In my position as a psychology professor at SUNY New Paltz, I get to help cultivate the minds and pathways of lots of bright young scholars looking to study psychology and to get into a career related to their studies. While every day is not a birthday party, I have an awesome job – and the best part of it is seeing these bright young people develop their skills, knowledge, and confidence – and watching them lead careers of their own where they are able to make positive marks on the field and on the lives of individuals.
15 years ago, when parents of incoming students would meet with me at events like Open House and such, they would always look me in the eye and say “Hey! Is my son or daughter going to get a JOB after majoring in psychology? Huh!?!?” … just.like.that.! Well you know, my answer used to be something like, “well, hopefully! There are various graduate programs related to the field – and if they get into one of these programs there is a good chance – and there are some jobs in the field …” … In 2014, my answer has changed dramatically. “Yes. If he or she works hard - absolutely.” This change in my response is not because I am more advanced in my career. It has everything to do with changes in the market. Graduate programs related to fields in psychology have increased – there are lots of such programs. And there ARE jobs in the field. Lots of them. And the pay, to my understanding, is not bad. Here’s the deal:
According to data presented by Healthdata.org, mental health issues, such as depressive and anxiety-related issues are on a steady pattern of increase. In another blog, I plan to address how evolutionary mismatch likely helps best explain this problematic phenomenon, but, for now – we can think of it this way – along with this rise in mental health problems has come an increase in the mental health field as an industry. And psychology majors are best-educated and best positioned to get jobs in this industry and to make positive contributions in this field.
And there are other possibilities for careers – beyond applied kinds of jobs designed to directly deal with issues of mental health. There are research jobs – and degrees focusing on research in the behavioral sciences. With increased focus on statistics and research skills needed for departments of health, departments of education, and other government-related entitites for states and counties, etc., the research skills that psychology students get in their majors (such as SPSS) are, actually, very valuable and (with a little bit of looking), employable.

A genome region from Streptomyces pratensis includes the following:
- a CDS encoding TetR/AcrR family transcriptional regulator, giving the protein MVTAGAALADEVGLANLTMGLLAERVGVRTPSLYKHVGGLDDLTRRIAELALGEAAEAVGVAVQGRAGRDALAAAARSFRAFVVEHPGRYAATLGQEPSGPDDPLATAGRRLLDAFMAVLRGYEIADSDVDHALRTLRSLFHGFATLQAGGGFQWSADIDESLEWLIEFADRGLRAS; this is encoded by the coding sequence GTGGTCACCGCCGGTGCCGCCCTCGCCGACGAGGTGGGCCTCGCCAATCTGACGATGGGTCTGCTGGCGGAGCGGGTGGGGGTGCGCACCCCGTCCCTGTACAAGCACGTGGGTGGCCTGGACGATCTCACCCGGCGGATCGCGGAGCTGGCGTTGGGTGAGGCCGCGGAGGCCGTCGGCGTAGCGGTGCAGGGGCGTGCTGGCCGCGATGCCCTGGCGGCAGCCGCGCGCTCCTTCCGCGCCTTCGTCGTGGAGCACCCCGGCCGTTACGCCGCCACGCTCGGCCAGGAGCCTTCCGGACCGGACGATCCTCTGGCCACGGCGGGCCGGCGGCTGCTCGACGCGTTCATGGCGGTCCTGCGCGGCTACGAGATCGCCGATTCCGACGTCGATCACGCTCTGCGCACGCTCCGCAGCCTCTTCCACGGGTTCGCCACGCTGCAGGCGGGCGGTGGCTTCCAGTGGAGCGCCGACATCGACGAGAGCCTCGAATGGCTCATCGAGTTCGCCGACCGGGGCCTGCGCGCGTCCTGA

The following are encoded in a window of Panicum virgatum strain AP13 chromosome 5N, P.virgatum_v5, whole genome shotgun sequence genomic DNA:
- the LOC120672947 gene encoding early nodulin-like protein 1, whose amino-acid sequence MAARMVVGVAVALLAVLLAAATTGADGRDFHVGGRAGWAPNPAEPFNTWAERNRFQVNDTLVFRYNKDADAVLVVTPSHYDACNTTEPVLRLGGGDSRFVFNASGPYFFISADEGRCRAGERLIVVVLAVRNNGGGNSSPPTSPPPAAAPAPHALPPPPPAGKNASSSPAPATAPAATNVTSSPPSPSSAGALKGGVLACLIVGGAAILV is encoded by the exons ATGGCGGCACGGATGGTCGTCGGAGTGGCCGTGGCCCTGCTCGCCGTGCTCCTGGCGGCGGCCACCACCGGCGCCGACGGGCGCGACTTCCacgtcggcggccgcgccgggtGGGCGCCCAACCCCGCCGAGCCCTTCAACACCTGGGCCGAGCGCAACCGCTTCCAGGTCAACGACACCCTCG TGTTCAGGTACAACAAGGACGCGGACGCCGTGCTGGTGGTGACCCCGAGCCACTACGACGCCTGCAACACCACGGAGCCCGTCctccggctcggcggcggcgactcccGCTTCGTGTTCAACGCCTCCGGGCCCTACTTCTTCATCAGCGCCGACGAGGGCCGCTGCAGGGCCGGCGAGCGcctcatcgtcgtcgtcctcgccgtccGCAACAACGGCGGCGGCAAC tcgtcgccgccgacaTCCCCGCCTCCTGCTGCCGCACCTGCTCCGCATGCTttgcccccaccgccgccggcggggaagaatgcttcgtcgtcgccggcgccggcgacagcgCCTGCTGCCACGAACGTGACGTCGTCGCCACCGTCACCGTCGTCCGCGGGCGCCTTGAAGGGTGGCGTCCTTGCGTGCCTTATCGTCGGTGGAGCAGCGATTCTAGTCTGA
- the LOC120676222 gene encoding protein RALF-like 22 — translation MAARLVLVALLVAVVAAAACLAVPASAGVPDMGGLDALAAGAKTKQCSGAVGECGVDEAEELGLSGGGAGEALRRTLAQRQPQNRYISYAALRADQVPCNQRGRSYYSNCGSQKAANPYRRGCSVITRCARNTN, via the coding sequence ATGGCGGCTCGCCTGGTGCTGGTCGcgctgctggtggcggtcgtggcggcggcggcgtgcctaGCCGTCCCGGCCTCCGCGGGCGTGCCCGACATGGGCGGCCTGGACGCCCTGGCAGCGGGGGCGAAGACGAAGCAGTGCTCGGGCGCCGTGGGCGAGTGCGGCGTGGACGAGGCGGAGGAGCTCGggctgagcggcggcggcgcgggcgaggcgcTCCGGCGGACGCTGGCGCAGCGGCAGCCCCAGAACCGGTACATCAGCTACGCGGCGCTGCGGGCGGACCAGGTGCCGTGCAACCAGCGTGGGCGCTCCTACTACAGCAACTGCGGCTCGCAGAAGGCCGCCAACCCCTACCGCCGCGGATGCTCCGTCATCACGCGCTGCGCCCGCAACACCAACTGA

This all said, here are 5 bits of guidance to fledgling psychologists, behavioral scientists, therapists, and counselors – from someone who has guided thousands of students in this area on to successful advanced study and careers.
5. Study hard as an undergraduate student – get a good GPA – and you should be able to find some kind of graduate program that you should be able to get into.
4. During your studies, find out about – and take advantage of extra-curricular activities that your program offers – such as “independent study” (usually taking the form of research with a professor) or internship/practicum. These kinds of experiences tend to set students apart as very motivated and as knowing what they are doing.
3. Take a leadership role as an undergraduate psychology student. Your school likely has a Psychology Club or chapter of Psi Chi – or both – or more. Student clubs are notoriously like PTA executive boards – they are always looking for people to step up and take leadership positions. “We REALLY need a vice president this year! … Who is going to be treasurer???” … Students who take these positions get to work on great projects, get to know faculty well, and always have a huge leg up. Just go to the meetings and volunteer and contribute. Not too hard. Big payout.
2. Take a variety of basic and applied classes to see what you like best. I thought I wanted to be a therapist until I learned about research psychology in an introductory psychology class some years back. I ended up loving this stuff and making a career of it. Take classes in research psychology – along with classes related to such applied areas as counseling psychology, abnormal psychology, industrial/organizational psychology, and more. Have an open mind – and let the content you learn guide your passions and interests – and future.
1. Figure out what specific career path is of interest to you. Students sometimes think that “being a psychologist” means being a therapist – and that there is only one kind of therapist. WRONG! There are lots of fields that follow from a psychology education. And, related, there are lots of degrees that lead to fields in psychology. These include degrees in research areas (such a PhD in social psychology, cognitive neuroscience, developmental psychology, etc.). There are also various degrees related to applied areas (such as a Masters in Mental Health Counseling, Masters in School Counseling, PhD in Clinical Psychology, PsyD in Clinical Psychology, Masters in Social Work, and more). And graduate programs tend to have much better funding opportunities than undergraduate programs – so don’t let the price tag scare you away! Look into funding opportunities!
The study of the human mind and behavior is awesome stuff. And there are lots of great areas of advanced/graduate study and career opportunities in this field! Work hard, keep an open mind, and consult with experts in the field (such as current or past psychology professors of yours) for guidance. If you are a fledgling member of the broader psychology community – welcome. You have chosen an area with lots of great opportunities – and potential to make a positive mark on this world. And good luck! And feel free to email me (firstname.lastname@example.org) with any questions – maybe I can help!